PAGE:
Cherry Blossoms at the Brooklyn Botanic Garden

Cherry Blossoms - Brooklyn Botanic Garden

Luck has it that the cherry blossoms were almost peak at the Botanic during my visit to see my daughter. I was fortunate to experience the blooms back in 2014 when the flowers peaked on May 9. The gardens in bloom are quite magical especially when you are alone walking around in the misty coolness of the early morning. There was a small group of Japanese people, taking their time and moving slowly through the main walkway. They were noisy.

Cherry Blossoms - Brooklyn Botanic Garden

I was hoping that the drizzle would slow and it did, as I put the umbrella back in the backpack and started my routine of working the scene. I remembered some of the compositions of 3 years ago and did not want to repeat them. When I am photographing I normally don’t have an end in mind. Usually it is based on time or light or some other condition that causes me to stop.

Cherry Blossoms - Brooklyn Botanic Garden

I wandered out of the main Cherry Esplanade area and into the Japanese garden, another very peaceful area in the morning. For some reason I wasn’t finding what I needed here, the man-made constructions were too obvious and I made my way to this huge walnut tree that exuded so much power and quiet strength. I could see that the noisy group had finished their time with the cherry trees so I headed back that way only to find that my eyes for seeing were done. I had been in focused observation for 90 minutes and that is close to my limit. Found a place to sit and wait for my granddaughter to arrive. I shifted into family picture mode and ended up having a wonderful morning.

Walnut tree - Brooklyn Botanic Garden

Guana River WMA

Marsh at North Jones Creek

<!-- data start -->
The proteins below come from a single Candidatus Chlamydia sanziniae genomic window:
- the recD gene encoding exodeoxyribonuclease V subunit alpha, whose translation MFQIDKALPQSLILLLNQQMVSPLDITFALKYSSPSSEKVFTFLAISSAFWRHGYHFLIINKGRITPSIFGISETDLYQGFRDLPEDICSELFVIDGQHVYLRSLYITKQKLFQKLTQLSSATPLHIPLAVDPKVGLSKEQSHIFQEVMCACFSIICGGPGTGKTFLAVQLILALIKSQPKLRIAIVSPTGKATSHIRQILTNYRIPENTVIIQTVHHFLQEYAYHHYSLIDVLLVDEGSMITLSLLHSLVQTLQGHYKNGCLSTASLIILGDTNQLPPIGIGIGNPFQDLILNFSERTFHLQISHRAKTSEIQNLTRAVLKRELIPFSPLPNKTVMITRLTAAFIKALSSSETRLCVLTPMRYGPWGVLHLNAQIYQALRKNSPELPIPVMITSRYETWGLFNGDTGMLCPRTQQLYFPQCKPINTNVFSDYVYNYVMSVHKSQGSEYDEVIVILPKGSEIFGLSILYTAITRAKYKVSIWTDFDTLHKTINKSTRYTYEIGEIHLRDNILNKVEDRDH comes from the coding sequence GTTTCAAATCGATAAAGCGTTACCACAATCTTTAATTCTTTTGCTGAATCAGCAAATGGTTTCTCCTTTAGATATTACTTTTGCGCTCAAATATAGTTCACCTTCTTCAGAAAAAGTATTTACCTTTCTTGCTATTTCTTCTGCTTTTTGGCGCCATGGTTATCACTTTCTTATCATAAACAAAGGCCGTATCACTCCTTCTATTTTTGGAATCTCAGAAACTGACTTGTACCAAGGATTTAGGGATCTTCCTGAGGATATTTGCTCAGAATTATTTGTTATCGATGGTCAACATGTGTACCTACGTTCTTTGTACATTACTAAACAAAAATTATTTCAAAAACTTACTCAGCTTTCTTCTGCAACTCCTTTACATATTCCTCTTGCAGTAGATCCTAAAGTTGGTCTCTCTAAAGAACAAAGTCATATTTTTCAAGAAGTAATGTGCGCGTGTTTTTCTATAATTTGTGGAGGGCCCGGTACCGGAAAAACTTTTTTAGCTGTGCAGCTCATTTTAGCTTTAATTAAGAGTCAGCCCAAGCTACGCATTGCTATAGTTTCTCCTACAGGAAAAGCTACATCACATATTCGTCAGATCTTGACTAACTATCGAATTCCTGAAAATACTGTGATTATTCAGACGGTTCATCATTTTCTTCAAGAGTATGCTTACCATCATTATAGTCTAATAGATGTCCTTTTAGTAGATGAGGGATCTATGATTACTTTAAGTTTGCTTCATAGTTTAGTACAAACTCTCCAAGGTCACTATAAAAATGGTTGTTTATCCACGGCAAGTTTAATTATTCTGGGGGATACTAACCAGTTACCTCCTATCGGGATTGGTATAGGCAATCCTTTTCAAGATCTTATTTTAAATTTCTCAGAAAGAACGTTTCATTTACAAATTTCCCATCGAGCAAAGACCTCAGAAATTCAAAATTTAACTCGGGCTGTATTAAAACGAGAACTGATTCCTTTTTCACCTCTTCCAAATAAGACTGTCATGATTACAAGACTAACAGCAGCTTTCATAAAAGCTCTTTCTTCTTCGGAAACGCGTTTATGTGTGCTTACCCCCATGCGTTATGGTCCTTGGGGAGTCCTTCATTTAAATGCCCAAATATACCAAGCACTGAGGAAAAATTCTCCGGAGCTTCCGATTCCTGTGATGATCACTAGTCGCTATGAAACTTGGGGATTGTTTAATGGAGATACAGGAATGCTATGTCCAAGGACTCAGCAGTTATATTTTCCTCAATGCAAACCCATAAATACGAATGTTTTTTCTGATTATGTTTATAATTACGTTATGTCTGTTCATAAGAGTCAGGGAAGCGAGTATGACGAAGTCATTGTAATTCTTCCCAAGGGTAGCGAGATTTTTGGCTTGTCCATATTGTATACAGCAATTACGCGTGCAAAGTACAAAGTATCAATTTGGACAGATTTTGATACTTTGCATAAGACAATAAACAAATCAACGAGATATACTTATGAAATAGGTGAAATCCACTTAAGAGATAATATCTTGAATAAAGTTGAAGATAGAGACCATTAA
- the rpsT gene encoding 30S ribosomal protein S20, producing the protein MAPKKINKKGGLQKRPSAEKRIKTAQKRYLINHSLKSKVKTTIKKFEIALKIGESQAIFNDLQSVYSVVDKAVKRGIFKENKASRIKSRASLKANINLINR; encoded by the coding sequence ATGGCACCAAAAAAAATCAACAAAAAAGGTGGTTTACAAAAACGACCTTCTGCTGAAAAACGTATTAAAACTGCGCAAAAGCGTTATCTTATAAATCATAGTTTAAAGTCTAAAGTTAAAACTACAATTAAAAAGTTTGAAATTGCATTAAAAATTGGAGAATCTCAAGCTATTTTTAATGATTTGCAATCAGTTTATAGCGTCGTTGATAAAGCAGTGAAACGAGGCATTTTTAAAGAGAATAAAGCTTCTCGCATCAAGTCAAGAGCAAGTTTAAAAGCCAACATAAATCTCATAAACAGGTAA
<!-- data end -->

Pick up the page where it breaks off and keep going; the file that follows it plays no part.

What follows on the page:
Admittedly I haven’t spent much time at Guana and had never taken my bike onto the extensive trails to do any exploring. I made a reconnaissance trip to the north-west entrance to the park and did a small hike to take a look. Parking was very easy as the lot is designed to accommodate horse trailers. Walking on an equestrian path is not my preference for a wilderness trail. I returned with my bike and with my loaded backpack complete with tripod I headed into the park in search of wonderful things. My first stop managed to capture the last of the overcast light, and the sun burst through the clouds as I completed my shooting and I sighed with disappointment. No clouds in sight. I decided to keep moving on. The trails were flat but sandy in many areas and the weight of my gear was really starting to challenge me, plus the temperature was rising fast. I covered a trail that skirted Guana Lake but could not find a good place to access the water. The vegetation is very thick and full of bugs! After riding for about an hour I decided to head back and return when the light was better. Sometimes my dependence on the weather becomes a major hindrance on when I can shoot outside, but I have never been able to deal with the bright contrasty light of a sunny day.

Guana WMA, Ponte Vedra Beach, FL

Cloud Pool

Big Talbot Artist Residency

Big Talbot Island - View from the Milam House

Backyard View from the Milam House – Big Talbot Island